A Changing Primary Schedule Hits A S.C. Community
By Amanda Duckworth and Jim Williams
The early bird gets the worm philosophy currently threatens to minimize Darlington county’s exposure in the 2012 election circuit. With Florida threatening to move its primary date up, South Carolina would be forced to follow suit to maintain its “first in the South” status. Bill Pickle, chairman of the Florence County GOP, says this means, “We’ll never have the opportunity for these candidates to come through here.” (Florence in just south of Darlington and part of the same broader region and both are Minority Central counties in Patchwork Nation.) This would be a big blow to an area that has been visited by Republican candidates Michelle Bachmann and Rick Perry in the past two months. Hurrying the process will simply give residents of this county less time to inform their decision and select the best candidate.
While prospective voters and strategists recognize the drastic influence of such a shift, the everyday folk of Darlington County don’t seem to be too concerned with the impending primary season. Is it time or indifference that leads to the lack of buzz? With an African-American population of41.6%, a large number of citizens may be counting on voting along race lines. Minority Central, however, does supportRomney overall (throughdonations,) perhaps for his stance and previous work on health care that would be convenient and applicable to the undereducated and underemployed members of Darlington county.
But it also may have something to do with the difference between the white and African American populations in the area. Research on these communities shows there is usually a sharp divide in white and black opinion.
Away from politics, college-entrance test scores do seem to be a hot topic in this area. While SAT scores havefallen in South Carolina, the county boasts increases in both ACT andSAT scores. Additionally, Darlington County’sHonors College program is flourishing, allowing high schoolers to get a jump-start on their college credits. Standardized exam scores have drastically improved, which may possibly help to decrease the13.4% unemployment rate in Darlington County in 2009.
This concern over employment in the county is displayed in the influx of news regarding newjobs andemployment opportunities. The area is less concerned with the status of Presidential contenders and more focused on the expansion of local jobs. This emphasis might translate into eventual votes for Rick Perry or Obama, seeming champions of the job market on the right and the left. For now, however, Darlington remains concerned with immediate and community focused job growth.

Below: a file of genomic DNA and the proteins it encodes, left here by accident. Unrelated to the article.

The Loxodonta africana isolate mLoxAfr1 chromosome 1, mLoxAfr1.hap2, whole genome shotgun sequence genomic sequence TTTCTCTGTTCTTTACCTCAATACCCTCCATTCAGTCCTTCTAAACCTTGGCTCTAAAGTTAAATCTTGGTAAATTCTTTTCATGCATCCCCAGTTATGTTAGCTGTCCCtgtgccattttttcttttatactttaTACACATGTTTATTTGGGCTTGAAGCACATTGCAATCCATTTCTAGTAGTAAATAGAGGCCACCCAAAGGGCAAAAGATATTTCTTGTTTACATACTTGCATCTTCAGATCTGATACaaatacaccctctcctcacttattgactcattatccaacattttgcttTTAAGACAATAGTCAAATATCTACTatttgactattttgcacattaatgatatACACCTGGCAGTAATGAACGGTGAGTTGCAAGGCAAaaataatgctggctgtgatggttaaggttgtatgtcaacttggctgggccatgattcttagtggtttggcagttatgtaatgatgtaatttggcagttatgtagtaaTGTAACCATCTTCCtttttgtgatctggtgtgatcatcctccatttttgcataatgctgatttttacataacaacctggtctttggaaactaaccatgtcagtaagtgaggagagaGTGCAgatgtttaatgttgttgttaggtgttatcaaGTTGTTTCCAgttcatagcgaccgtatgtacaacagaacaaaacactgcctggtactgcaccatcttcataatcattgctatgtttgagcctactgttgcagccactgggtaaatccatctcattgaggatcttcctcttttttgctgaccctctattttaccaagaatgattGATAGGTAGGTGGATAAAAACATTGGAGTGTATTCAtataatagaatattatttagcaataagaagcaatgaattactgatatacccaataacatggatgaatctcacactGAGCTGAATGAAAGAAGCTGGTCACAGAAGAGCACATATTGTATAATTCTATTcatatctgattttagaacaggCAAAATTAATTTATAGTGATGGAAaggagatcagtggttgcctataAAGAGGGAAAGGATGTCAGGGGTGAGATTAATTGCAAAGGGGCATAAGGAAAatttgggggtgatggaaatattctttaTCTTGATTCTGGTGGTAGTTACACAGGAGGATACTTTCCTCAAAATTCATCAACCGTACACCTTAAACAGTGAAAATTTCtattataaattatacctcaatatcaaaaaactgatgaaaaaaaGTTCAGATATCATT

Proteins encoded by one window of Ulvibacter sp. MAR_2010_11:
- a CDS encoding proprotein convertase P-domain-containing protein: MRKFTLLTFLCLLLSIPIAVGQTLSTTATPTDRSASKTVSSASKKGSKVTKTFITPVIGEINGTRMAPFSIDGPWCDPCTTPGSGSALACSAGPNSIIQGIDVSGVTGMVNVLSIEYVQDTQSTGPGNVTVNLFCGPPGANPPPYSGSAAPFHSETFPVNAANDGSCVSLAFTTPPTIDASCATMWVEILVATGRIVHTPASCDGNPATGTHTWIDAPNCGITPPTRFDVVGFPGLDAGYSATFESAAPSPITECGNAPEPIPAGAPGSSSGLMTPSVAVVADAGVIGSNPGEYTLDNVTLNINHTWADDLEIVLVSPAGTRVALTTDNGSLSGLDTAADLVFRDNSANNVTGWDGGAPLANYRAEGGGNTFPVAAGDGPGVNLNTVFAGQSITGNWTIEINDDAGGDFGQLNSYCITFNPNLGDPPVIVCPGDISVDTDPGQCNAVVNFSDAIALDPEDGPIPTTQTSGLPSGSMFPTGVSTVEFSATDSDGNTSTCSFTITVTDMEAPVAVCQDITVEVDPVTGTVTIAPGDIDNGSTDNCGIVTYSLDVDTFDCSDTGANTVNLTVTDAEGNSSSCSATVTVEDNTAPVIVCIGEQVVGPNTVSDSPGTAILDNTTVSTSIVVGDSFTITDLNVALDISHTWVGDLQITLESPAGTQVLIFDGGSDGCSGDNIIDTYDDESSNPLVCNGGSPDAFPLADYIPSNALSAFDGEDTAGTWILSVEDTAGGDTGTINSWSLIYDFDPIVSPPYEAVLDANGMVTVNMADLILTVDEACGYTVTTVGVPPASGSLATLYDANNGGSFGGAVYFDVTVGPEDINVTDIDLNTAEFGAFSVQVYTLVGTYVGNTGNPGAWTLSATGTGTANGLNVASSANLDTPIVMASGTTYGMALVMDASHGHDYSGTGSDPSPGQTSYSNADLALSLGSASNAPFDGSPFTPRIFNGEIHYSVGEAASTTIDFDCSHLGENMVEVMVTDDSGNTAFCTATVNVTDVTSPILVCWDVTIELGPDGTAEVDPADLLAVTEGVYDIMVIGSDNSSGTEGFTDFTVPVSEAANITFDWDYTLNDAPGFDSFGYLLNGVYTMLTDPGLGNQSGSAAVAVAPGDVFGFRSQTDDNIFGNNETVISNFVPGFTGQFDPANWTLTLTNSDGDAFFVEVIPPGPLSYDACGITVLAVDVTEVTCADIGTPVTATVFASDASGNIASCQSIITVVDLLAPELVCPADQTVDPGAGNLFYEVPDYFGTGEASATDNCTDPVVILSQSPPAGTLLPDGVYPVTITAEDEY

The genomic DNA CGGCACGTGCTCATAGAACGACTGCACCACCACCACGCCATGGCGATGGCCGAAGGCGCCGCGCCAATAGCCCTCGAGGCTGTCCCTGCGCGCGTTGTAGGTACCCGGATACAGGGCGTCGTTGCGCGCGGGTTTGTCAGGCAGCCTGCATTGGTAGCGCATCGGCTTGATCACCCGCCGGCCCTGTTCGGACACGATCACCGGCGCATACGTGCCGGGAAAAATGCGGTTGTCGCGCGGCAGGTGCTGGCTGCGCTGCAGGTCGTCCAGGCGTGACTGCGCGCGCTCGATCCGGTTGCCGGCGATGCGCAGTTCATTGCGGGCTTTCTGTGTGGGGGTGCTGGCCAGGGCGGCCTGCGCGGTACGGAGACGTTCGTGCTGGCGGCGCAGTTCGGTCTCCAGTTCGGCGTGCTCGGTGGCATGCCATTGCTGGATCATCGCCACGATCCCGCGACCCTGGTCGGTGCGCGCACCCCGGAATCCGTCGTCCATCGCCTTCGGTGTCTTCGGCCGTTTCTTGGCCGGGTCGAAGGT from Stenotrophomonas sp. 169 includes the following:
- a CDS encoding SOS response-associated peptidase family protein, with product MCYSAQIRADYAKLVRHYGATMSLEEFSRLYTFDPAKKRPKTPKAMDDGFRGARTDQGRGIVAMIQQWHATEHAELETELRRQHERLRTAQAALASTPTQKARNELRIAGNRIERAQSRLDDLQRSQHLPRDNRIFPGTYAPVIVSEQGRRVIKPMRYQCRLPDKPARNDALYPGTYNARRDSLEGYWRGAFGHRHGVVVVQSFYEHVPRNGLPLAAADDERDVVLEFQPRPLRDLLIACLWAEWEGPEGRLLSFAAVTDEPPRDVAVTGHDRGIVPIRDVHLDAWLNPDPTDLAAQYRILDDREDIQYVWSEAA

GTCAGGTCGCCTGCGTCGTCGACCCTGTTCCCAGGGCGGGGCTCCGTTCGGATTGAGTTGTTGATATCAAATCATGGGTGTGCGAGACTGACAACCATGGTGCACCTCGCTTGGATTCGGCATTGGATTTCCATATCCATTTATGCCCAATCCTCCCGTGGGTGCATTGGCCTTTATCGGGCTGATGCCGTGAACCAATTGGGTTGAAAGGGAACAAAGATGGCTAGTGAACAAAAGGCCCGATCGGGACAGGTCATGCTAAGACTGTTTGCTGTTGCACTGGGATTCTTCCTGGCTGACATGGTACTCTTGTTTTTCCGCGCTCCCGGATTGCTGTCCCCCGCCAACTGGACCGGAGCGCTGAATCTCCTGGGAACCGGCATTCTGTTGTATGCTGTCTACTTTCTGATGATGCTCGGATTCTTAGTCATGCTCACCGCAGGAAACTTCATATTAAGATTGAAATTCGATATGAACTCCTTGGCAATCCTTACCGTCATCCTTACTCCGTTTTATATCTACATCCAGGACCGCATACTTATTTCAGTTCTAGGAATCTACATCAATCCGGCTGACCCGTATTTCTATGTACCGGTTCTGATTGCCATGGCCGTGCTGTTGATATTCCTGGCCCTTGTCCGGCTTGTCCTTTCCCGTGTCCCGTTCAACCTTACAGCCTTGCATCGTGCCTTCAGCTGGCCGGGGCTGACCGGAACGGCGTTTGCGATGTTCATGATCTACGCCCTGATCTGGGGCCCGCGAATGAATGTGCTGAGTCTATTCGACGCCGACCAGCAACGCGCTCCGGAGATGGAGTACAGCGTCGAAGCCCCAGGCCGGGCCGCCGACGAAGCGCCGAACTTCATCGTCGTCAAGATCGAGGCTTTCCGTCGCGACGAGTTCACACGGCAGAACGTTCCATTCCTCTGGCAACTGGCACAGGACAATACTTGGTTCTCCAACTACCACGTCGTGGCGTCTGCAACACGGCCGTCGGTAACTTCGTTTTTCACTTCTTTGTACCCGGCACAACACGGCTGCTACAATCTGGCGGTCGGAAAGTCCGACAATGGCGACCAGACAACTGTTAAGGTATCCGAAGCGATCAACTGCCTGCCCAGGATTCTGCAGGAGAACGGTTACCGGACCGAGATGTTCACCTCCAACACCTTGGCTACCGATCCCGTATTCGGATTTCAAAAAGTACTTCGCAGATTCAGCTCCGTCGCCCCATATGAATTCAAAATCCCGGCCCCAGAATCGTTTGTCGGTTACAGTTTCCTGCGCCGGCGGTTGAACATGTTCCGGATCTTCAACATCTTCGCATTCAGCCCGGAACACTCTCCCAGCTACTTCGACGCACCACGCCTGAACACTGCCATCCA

In local politics, Darlington County plans to adopt anew election plan for city council districts. This plan will protect the three existing minority council districts while maintaining an equal age distribution. This has significance for the 2012 election. It shows that Darlington County’s interests are split by region. Heavily African-American districts are more likely to be liberal, and therefore are more likely to vote for President Obama. On the other hand, those districts that aren’t filled with minorities are likely to vote for a strong Republican candidate who has a message focused on jobs. Rick Perry instantly springs to mind. This will likely divide the county into racial areas going into the 2012 election, furthering the theory put forth in Patchwork Nation.
Candidates in the mayoral race also show interest in increasing economic growth andpopulation growth in Darlington. Tony Watkins says, “The biggest mistake that we have made as a community is failing to recognize the importance of growth. Growth is not just about getting new businesses in town. Growth is about increasing population.” This meshes will with the importance of immigration in the GOP field. In recent debates, Rick Perry and Mitt Romney, the two leading contenders, have squared off on the issue. Perry has taken a more liberal position, allowing illegal immigrants the right to in-state tuition at Texas’ educational institutions. This may help him gain increased favorability over Romney. Either way, it will be interesting to see how these issues play into the 2012 debate. Perhaps more interesting will be how the states continue to vie for early primary dates.